Man: Hello, I'd like to report a mugging.

        Officer: A mugging, eh? Where did it take place?

        Man: I was walking by 21st and Dundritch Street and a man pulled out a gun and said, "Give me all your money."

        Officer: And did you?

        Man: Yes, I co-operated.

        Officer: So you willingly gave the man your money without fighting back, calling for help or trying to escape?

        Man: Well, yes, but I was terrified. I thought he was going to kill me!

        Officer: Mmm. But you did co-operate with him. And I've been informed that you're quite a philanthropist, too.

        Man: I give to charity, yes.

        Officer: So you like to give money away. You make a habit of giving money away.

        Man: What does that have to do with this situation?

        Officer: You knowingly walked down Dundritch Street in your suit when everyone knows you like to give away money, and then you didn't fight back. It sounds like you gave money to someone, but now you're having after-donation regret. Tell me, do you really want to ruin his life because of your mistake?

    •  That just isn't true (2+ / 0-)
      Recommended by:
      Wednesday Bizzare, Sparhawk

      A lot of activists on the issue of rape argue that it is still rape if the person was "too intoxicated", even if they were conscious and did consent.  (The argument being that they were too intoxicated to give meaningful consent).

      Of course the commenter above agrees that an unconscious person cannot consent (unless they gave advance consent).  They are not disputing that.

      We may have democracy, or we may have wealth concentrated in the hands of a few, but we can't have both. - Former Supreme Court Justice Louis Brandeis

      by RageKage on Tue Jan 08, 2013 at 02:04:02 PM PST

      [ Parent ]

      •  I've seen people make that argument (5+ / 0-)

        but never anyone in any position of authority.  And when I have seen it, it is typically brought up in order to forcefully make the point that men should really think twice and three times before they have sex with someone who is really drunk -- because you know, if you do do something to a woman that she can later not remember consenting to and didn't want to happen when in her right mind, it's going to hurt her.  Whether the man "meant" rape or not, it's going to feel like something wrong was done to her.  It's could even fuck her up rather badly, and that's something that no decent person should want to invite.  Err on the side on caution, people.

        Why does every single conversation about rape devolve into a discussion of grayest-of-gray-area edge cases anyway?  Does anyone really get proscecuted for things like this?  Will anyone ever?  I tend to doubt it.  So why even bring it up?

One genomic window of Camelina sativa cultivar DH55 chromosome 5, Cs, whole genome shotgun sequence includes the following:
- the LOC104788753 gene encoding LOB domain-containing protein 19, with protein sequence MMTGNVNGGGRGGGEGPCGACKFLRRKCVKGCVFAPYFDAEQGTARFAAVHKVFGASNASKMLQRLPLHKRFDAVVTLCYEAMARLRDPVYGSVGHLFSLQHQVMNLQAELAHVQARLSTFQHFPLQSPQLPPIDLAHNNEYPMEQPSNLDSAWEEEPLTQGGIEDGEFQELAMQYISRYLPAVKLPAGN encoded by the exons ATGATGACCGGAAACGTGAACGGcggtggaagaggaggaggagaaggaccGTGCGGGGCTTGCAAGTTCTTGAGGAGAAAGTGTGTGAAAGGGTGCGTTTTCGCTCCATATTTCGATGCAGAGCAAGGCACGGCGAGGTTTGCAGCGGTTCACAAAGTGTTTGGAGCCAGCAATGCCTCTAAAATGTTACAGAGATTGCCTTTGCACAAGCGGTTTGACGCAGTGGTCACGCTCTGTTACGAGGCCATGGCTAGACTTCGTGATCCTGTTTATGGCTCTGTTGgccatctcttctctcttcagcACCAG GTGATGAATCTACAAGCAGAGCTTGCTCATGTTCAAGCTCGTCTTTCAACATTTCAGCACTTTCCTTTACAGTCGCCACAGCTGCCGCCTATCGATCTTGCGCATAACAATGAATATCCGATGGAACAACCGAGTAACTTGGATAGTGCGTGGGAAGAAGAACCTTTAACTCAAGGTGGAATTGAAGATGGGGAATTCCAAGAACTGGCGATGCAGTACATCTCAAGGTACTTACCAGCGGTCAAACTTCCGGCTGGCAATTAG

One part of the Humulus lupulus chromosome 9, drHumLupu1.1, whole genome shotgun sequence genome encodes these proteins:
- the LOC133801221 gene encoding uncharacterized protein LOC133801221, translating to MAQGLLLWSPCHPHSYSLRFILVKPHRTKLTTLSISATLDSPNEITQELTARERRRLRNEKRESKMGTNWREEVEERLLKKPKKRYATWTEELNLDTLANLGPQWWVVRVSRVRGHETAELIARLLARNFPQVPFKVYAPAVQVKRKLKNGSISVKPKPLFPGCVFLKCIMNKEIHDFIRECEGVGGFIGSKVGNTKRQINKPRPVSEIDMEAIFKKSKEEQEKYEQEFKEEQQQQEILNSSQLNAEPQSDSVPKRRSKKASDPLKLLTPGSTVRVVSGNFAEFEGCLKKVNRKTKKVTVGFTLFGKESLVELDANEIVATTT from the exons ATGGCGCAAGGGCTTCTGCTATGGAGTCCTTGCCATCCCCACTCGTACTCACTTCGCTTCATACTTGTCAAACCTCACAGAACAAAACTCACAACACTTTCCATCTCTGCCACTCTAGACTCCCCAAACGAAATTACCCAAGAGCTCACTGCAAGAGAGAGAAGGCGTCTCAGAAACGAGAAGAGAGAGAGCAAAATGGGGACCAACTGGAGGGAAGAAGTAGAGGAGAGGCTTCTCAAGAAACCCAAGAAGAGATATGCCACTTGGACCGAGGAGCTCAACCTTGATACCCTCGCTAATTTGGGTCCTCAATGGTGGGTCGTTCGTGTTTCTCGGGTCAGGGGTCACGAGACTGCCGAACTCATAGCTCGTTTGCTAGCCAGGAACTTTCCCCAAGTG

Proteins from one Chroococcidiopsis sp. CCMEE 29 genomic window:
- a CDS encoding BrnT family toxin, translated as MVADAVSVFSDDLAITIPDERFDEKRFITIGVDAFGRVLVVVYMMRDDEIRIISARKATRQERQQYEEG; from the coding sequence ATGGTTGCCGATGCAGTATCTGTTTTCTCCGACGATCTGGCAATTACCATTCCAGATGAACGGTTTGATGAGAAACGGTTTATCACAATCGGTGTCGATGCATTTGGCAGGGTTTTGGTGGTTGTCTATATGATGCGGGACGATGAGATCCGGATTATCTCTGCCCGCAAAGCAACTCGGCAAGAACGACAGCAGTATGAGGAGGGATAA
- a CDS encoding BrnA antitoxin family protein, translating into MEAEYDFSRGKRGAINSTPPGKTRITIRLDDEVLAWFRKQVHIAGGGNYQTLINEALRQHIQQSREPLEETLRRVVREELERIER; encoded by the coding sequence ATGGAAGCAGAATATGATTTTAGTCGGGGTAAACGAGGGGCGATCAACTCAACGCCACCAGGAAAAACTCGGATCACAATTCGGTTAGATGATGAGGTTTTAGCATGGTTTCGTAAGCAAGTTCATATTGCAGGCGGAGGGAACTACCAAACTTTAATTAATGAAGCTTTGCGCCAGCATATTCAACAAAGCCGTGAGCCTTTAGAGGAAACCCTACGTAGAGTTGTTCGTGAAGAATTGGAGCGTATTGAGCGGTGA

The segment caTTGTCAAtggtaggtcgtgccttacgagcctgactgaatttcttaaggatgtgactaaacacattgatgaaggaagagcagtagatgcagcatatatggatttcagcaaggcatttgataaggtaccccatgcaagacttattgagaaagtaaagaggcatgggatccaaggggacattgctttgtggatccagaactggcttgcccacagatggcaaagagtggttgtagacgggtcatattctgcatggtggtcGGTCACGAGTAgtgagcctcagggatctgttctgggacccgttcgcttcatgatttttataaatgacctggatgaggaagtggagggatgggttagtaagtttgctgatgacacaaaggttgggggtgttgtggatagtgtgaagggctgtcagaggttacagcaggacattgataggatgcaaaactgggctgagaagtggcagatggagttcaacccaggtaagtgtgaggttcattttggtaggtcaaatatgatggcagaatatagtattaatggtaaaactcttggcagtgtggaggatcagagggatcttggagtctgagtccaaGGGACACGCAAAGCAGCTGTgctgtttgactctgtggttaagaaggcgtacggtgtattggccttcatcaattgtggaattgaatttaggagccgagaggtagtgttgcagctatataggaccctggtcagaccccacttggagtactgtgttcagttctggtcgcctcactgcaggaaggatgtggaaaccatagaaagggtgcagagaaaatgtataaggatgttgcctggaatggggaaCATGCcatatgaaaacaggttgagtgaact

•  Because they don't want to deal with reality (7+ / 0-)

          The reality is rape culture enables not only rapists, but even the men who never have any intention of raping anyone.  They damned well know it, and they don't want things to change.

          It's same thing with the gun arguments, bring up the most ridiculous edge cases possible and get away from the vast majority of clear-cut crimes that aren't being prosecuted.  The behavior is identical.  Meanwhile we have laws going in to prevent a predicted 25 deaths nationally due to electric cars being too quiet at low speeds.  But 30,000 gun deaths a year, or I don't even know how many unprosecuted, let alone unreported rapes a year, hundreds of thousands, oh nooooo, we CAN'T make those laws tougher.

          •  Yep, it's a way for men to control women (3+ / 0-)
            Recommended by:
            LSophia, Lonely Texan, demoKatz

            even when men aren't actively participating in it. By condoning it, they ensure that women live in fear of the dominant male culture.

            •  I know men who do not want any woman to have to (2+ / 0-)
              Recommended by:
              LSophia, madhaus

              live in fear ever again and unfortunately, I also know rapists.  Between the two is a vast middle, where to differing degrees this certainly appears to be true.  While some Nice Guys tm  in that vast middle do receive some awfully nice benefits from women being afraid all the time.

          •  Wow (2+ / 0-)
            Recommended by:
            hmi, LSophia
            The reality is rape culture enables not only rapists, but even the men who never have any intention of raping anyone.  They damned well know it, and they don't want things to change.